we saw one. Our time at this stop was much too short for my liking! From there we went for lunch in a little fishing port that looked slightly more lively then where we were. As its Friday our guide had to go and pray, meaning we had two and a half hours for lunch. We just sat and chatted to the other couple about travelling, they had done Costa Rica, Europe, Malaysia and Thailand. So conversation was easy. When our guy returned we went to pick up a Indian couple who were joining us for our last few snorkels, and drop off some locals we had acquired, they al had carrier bags containing strange and obscure items, such as dead fish, rice and hair gel. We went to lighthouse rock, we jumped in straight away but the new couple had never snorkelled before so put on life jackets then held onto the bowline. Almost immediately we were dragged from the boat by a really strong current, swimming against it was near impossible, especially because I had my camera. I put so much energy into fighting it that when we encountered clownish I couldn’t even stop to say hello! It
was a daft place to try and snorkel, especially since we had beginners in our group. Our last stop was romantic beach, we were snorkelling a few meters from a secluded white sandy beach which we decided to revisit on a nice day. To my relief clownish were abundant and they were so cute! The larger females were coming forward defensively as we neared the anemone then flitting back to the safety of their home. I was enchanted by them! We also saw a baby blacktip, loads of clams and hundreds of different reef fish. After snorkelling We noticed that one of the dive schools had signs of life, we knew nothing about it, not even if it was padi but with abit of persuasion on my part we checked it out. On the way we noticed a fairly large monitor lizard casually stroll along the beach and into the sea for a swim, I made a mental note to keep an eye out when I was swimming, that’s not something id like a collision with!
The dive centre turned out to be perfect. Padi certified and run by a fab group of guys. We planned to
dive the next morning. For the next three days we set into a routine of eat, dive, eat, dive, eat, sleep. For 12 dives in total we spent £146 which is beyond reasonable, the more we did, the cheaper it got and the more we did the more we wanted to do!
The staff were a good laugh too. Two especially, one of them looked like Mr chow from hangover and laughed exactly like him too, he had a great sense of humour, he had a girl doing her padi who he was often teasing. She asked him the name of a species of fish and he said “oh that’s a fish” and did the Mr chow laugh, then told her they are good to eat deep fried with a beer despite the fact they were about 2 inches long... maybe you had to be there. his hand signals for another species of fish was him pretending to BBQ it because it tasted good and during her exam he asked her what to do if you come across a trigger fish, she answered swim away and he said “no you push your buddy in-front of you, that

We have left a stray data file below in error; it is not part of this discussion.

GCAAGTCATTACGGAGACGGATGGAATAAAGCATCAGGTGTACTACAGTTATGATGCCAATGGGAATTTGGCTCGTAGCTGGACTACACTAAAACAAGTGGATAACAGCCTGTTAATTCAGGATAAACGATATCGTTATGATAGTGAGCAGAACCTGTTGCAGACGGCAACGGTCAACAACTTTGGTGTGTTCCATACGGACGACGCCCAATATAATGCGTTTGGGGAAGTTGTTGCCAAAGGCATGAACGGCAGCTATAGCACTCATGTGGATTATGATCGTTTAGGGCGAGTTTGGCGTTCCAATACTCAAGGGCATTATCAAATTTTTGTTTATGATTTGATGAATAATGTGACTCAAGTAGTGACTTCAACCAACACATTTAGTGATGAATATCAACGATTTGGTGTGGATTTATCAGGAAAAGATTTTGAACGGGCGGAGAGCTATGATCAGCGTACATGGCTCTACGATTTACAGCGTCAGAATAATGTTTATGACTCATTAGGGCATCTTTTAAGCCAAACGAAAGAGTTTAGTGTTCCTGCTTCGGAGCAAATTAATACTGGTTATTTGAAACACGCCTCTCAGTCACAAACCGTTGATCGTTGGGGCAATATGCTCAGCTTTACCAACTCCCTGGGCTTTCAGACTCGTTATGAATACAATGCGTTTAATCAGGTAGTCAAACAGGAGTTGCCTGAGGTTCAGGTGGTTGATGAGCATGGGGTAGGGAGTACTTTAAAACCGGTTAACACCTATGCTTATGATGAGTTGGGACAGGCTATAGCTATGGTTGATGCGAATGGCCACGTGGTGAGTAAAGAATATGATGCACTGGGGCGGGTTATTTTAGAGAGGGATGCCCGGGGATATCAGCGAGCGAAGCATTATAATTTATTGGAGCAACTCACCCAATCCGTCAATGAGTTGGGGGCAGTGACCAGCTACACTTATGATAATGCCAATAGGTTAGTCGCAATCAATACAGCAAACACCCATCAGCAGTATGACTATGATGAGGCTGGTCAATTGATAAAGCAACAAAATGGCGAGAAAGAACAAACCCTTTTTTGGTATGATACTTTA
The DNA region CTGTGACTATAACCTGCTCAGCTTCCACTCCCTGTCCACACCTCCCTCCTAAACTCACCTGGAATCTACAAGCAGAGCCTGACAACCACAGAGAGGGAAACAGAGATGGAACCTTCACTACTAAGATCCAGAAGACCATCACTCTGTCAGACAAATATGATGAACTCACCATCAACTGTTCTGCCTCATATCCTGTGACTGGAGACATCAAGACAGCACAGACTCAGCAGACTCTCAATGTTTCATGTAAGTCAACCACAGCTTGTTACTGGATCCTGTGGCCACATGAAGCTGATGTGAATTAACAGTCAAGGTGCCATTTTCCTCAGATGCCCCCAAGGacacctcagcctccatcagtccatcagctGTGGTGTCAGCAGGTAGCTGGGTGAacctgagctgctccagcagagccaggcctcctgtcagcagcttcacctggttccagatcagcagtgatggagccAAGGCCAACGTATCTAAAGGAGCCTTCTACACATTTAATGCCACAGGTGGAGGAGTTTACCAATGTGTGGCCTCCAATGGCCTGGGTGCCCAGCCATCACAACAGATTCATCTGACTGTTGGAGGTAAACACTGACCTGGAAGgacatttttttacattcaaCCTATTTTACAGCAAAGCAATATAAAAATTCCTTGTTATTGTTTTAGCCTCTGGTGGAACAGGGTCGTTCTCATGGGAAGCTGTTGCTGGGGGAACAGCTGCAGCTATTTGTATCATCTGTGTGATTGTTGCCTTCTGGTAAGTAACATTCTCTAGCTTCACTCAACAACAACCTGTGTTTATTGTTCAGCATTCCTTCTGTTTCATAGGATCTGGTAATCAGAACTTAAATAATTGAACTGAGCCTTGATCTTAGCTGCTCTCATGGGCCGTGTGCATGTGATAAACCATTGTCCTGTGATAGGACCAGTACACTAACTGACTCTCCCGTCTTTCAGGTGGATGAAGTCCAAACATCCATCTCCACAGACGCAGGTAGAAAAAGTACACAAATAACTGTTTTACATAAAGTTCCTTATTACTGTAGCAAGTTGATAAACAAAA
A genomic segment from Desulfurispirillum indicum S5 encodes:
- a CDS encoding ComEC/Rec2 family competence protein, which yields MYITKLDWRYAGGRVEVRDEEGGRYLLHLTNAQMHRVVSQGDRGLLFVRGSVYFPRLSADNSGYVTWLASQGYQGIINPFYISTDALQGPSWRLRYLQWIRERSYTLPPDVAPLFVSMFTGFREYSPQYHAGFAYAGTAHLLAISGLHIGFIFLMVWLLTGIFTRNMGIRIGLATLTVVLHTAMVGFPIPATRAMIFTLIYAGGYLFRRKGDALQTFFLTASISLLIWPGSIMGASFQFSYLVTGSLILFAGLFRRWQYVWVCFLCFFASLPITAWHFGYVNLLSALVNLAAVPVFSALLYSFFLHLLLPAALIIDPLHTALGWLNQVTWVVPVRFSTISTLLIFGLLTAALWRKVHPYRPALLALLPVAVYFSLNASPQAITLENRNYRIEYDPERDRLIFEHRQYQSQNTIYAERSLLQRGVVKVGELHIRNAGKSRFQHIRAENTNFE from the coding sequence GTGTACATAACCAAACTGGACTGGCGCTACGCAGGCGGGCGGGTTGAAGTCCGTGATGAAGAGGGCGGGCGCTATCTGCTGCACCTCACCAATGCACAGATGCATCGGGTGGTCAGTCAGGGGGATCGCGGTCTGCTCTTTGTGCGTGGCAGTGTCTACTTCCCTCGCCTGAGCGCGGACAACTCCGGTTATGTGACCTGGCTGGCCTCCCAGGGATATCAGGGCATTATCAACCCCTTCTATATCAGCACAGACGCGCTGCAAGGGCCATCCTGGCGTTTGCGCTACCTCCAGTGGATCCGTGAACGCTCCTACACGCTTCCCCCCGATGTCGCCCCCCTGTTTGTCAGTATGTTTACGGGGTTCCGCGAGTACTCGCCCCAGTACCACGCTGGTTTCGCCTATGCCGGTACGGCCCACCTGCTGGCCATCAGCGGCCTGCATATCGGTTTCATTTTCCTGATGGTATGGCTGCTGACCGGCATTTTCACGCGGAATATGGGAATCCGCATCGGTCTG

is why we use the buddy system, for the trigger fish to attack”. The other instructor launched a full on kung fu mock-up when we saw a triggerfish underwater, unfortunately the fish was not interested, would have been a sight if he was! They were light-hearted and amusing, I was really tense as it was our first dive as certified open water divers but I was totally put at ease. Our dive master was the quietest one of the group and kept himself to himself. However it was obvious he cared about what he did. On the Sugar wreck dive we perhaps didn’t see as much as we could have as there was a fisherman’s net with fish trapped in near the mast, we tried in vain to free them and it took up precious air. It reminded me something nick in unawatuna had said about how he had just bought a dive knife and he didn’t think he'd ever need it. We had been doing a quiz whereby it was asking the purpose of them and we laughed as it specifically stated the answer was not for use as a weapon or to defend yourself from fish (or other
divers). No one on the dive carried a knife but we really could have done with one to save the poor fish.
The best dives were the first and the last. The first was to “sugar wreck” a 90m cargo ship carrying sugar that had sunk in 2000, I find the history of such sites as interesting as the current life around them, I always feel a little disappointed how little info is given and endeavour to google the origins of the wreck. Using a site (malaysia.greatestdivesites.com) I was able to find out the ship was registered in south Africa and carrying sugar from Indonesia to Bangkok when she ran aground upon a sandbar. A crew member made it to shore in a lifeboat allowing all 15 Indonesian and 2 Burmese crew members to be rescued however Mv union star 20 was not so lucky, they managed to free her from the sandbar but lost her on the journey to Batam island for repairs.